Critics’ choice: The best dining by the beach
Little Sister Los Angeles
This “happy, beachy” new neo--Vietnamese restaurant” actually has “a punk rock heart,” said Jonathan Gold in the Los Angeles Times. Chef Tin Vuong’s Manhattan Beach establishment may seem “buzzy and cheerful,” populated by contented folks sipping Garnacha or drafts of Hitachino Nest in date-night dim light. But there’s dark humor lurking beneath. Those lines of verse on the wall? They’re from a Black Flag song. Those painted butterflies in the bathroom? They’re pulling pins on hand grenades. At the vanguard of a group of Asian chefs reinterpreting the food of their youth using French technique, Vuong is out “to blow your mind” with pan-Asian small plates. Fried salt-and-pepper lobster begins in Hong Kong, then “creeps in the lush, tropical direction of Southeast Asia.” He’s “at his best with Vietnamese-inspired dishes”—stimulating crepes stuffed with pork belly and bean sprouts, on-the-bone pork shank with black Vietnamese caramel. Chao tom, a dish of grilled shrimp on sticks of sugarcane, is “better than the original” served in traditional pho houses. 1131 Manhattan Ave., (310) 545-2096
The Obstinate Daughter Sullivan’s Island, S.C.
There’s a food revolution going down in Charleston Harbor, said Robert Moss in the Charleston, S.C., City Paper. Not long ago, finding a “passable upscale meal and a good glass of wine on a porch in the warm ocean breeze” was a rarity on neighboring Sullivan’s Island. Like its eponym, Miss Carolina Sullivan, an “obstinate daughter” of the American Revolution depicted in an old British political cartoon, chef Jacques Larson’s new restaurant on the island displays “a firm determination to do things her own way, even in the midst of a tourist-driven beach market.” That means a “fresher, more inventive way of dining” that’s on a par with Charleston’s best restaurants. Larson’s menu gets brilliantly playful with low-country favorites. The ruddy brown empanada is stuffed with Sea Island peas, Carolina gold rice, house-made chorizo, and fontal cheese. Equally good is the “wonderfully rich” shrimp roll accompanied by “superbly crisp” Geechie frites. Charleston’s beach dining scene has been revitalized. 2063 Middle St., (843) 416-5020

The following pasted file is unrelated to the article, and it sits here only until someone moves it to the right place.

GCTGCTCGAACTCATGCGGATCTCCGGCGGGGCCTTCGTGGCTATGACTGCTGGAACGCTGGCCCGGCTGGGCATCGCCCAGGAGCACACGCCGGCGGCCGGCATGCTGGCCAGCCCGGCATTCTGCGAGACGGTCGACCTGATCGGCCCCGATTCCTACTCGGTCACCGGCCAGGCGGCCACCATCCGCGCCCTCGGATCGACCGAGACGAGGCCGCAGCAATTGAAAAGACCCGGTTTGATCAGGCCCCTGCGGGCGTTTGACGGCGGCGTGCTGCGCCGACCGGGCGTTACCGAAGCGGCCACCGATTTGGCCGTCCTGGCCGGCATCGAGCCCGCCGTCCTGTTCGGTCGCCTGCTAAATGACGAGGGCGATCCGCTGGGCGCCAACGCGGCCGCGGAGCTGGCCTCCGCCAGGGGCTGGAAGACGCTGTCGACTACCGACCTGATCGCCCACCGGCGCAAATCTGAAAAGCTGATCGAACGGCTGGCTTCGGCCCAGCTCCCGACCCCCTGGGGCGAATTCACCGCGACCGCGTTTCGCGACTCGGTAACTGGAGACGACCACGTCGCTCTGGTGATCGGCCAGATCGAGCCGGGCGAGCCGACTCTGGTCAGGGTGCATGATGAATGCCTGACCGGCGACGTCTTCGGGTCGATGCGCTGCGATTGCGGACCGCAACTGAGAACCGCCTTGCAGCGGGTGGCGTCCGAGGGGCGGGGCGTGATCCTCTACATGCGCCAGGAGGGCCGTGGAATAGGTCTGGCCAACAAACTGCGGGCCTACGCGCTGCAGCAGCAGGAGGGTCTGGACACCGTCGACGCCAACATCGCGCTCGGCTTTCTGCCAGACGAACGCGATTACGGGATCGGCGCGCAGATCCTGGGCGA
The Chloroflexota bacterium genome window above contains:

Chef Michael’s Islamorada, Fla.
It’s time we faced facts, said John Tanasychuk in SouthFlorida.com. “There are many bad restaurants in the Florida Keys.” Luckily, a day of beaching or snorkeling on Islamorada doesn’t have to end with a mediocre dolphin sandwich. Chef Michael Ledwith, a 20-year veteran of cooking below the panhandle, knows a thing or two about preparing local fish, and local fishermen give him first dibs on what’s caught each day. “Peace, love, and hogfish” is the restaurant’s motto, and the regional favorite, typically caught on the spear, is best ordered “Ambassador-style.” Sautéed with crabmeat and Key lime butter, the preparation is a “nice match to this delicate tasting fish.” The lionfish, an invasive species, has a surprisingly sweet taste “made richer” by chardonnay butter and toasted almonds. If queen snapper has been hooked, get it “moist and piping hot” under a nut crust and mango sauce. Ledwith knows that “to have a restaurant in the Keys, you have to serve an outstanding Key lime pie.” His is second to none. 81671 Overseas Highway, (305) 664-0640